A graduation announcement just arrived from my cousin. Her son, who I still think of with chubby baby cheeks, is on his way to college. I know I am dating myself, but he was born when I was in college! Senior year, my roommate and I traveled to California to meet him when he was 10 months old. We then traveled up the coast from San Diego to San Francisco. It’s a trip we still talk about to this day.
When you are in the thick of school or work, you sometimes forget why or how you became involved in activities or why you decided to join that team or volunteer. My junior year, I was nicely coerced to be the President for the Council for Advancing Student Leadership at Indiana University. It was a fairly new program and my boss at the IU Tennis Center recommended me for the position. I found confidence in the role, routine, a sense of belonging, and we had fun along the way paving new opportunities for students at IU.
I took the lead on creating a Mentor Program – we set up students on the Council with business leaders, educators, and coaches. This, I realize now, was a passion that I am still chasing. My work at Purple Ink includes continually finding ways and opportunities for people to connect, create efficiencies in processes and engagement in the workforce. Isn’t a mentorship program simply trying to let someone be heard and having two people be accountable to each other? That is really all we want in life and what we try to build within organizations.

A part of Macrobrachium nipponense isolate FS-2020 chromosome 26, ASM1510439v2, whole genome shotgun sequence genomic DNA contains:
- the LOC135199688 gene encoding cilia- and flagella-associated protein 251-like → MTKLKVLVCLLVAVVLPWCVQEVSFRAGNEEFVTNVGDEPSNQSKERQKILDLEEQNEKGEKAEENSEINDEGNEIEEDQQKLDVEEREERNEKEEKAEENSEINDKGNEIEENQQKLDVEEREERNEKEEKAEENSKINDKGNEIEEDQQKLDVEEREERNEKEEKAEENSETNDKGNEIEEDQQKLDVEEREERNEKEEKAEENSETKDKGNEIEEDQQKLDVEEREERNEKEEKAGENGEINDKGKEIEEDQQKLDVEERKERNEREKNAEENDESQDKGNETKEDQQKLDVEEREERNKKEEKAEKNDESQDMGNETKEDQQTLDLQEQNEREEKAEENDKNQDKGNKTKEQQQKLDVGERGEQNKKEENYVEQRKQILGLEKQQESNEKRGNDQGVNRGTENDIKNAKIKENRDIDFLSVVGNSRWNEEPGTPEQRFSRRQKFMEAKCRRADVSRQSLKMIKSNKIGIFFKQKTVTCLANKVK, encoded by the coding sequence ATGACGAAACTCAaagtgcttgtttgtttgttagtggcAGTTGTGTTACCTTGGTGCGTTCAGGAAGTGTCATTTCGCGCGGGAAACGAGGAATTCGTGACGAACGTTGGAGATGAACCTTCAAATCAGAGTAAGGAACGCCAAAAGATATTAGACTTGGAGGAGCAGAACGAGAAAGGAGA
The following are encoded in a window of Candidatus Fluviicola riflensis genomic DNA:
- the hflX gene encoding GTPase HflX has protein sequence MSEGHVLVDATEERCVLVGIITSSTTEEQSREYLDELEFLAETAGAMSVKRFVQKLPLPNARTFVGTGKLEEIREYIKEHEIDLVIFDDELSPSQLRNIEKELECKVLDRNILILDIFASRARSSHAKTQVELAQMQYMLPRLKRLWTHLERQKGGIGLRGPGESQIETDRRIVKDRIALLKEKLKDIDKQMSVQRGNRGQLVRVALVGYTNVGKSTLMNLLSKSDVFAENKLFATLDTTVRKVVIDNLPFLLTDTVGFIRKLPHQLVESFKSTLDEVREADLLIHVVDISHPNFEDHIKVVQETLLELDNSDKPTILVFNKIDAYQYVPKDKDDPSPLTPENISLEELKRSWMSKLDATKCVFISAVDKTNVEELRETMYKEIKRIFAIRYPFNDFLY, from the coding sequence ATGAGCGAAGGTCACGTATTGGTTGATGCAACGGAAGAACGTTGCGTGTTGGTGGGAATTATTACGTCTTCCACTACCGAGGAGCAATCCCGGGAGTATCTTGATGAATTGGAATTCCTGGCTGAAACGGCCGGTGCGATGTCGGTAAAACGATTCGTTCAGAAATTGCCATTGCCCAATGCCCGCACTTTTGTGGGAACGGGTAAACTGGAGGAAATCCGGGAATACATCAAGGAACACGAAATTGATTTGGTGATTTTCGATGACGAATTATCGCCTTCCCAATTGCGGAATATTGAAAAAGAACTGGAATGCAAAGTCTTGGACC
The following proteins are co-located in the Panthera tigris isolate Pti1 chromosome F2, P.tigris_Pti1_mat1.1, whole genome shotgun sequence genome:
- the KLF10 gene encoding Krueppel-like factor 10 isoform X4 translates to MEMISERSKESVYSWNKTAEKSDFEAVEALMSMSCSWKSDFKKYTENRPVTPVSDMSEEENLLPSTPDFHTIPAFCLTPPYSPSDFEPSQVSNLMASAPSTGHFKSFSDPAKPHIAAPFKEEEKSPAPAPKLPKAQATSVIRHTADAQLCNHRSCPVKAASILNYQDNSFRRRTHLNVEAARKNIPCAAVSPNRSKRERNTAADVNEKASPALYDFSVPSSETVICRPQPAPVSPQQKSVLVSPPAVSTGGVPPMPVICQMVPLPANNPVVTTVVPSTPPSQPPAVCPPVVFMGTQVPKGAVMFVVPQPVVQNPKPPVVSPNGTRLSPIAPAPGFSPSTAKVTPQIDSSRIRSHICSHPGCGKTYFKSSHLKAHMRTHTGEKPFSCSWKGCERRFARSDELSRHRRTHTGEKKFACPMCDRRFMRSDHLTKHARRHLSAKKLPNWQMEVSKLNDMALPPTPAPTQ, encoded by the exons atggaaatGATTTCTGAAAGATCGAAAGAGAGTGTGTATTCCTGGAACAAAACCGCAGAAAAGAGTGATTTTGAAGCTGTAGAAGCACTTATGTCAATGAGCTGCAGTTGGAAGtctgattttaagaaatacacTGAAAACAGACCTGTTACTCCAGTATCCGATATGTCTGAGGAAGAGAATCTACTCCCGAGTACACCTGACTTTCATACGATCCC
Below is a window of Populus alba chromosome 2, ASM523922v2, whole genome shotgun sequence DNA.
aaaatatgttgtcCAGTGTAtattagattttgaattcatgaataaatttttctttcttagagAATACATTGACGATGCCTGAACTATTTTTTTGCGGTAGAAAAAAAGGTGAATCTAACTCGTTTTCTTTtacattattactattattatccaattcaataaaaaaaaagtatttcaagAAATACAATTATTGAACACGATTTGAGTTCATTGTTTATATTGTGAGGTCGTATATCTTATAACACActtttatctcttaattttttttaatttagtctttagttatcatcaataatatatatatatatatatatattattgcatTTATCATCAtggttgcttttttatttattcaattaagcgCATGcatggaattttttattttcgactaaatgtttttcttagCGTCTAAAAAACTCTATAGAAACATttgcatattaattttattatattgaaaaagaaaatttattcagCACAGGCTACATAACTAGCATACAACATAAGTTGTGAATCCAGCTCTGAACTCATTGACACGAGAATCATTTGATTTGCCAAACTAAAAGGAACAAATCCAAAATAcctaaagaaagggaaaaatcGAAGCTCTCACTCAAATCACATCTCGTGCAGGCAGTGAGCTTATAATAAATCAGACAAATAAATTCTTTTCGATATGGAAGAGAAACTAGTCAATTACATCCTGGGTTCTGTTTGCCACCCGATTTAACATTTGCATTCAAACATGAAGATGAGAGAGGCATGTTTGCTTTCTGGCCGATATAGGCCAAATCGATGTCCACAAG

“A great mentor is someone who offers objective advice, provides counsel from a fresh perspective, is willing to collaborate, listen and learn, as well as helping you stay focused on your goals, your purpose and what you’re working so hard to achieve,” notes Amy Zimmerman, Head of People Operations at Kabbage.
Oftentimes, clients don’t have a budget for training, onboarding, engagement – I without a doubt would recommend setting up a mentor program. It doesn’t have to cost anything (unless you let them go out to lunch on your dime!) and the confidence and positive energy generated from allowing two people to connect on work, home, and hobby life will speak volumes.
Finding your joy can take a lifetime, but I’d bet most of us found it growing up. It just might take some time and reflection to realize how we’ve used our JoyPower throughout life. Congrats to all the new grads and may you choose joy in every step of your journey!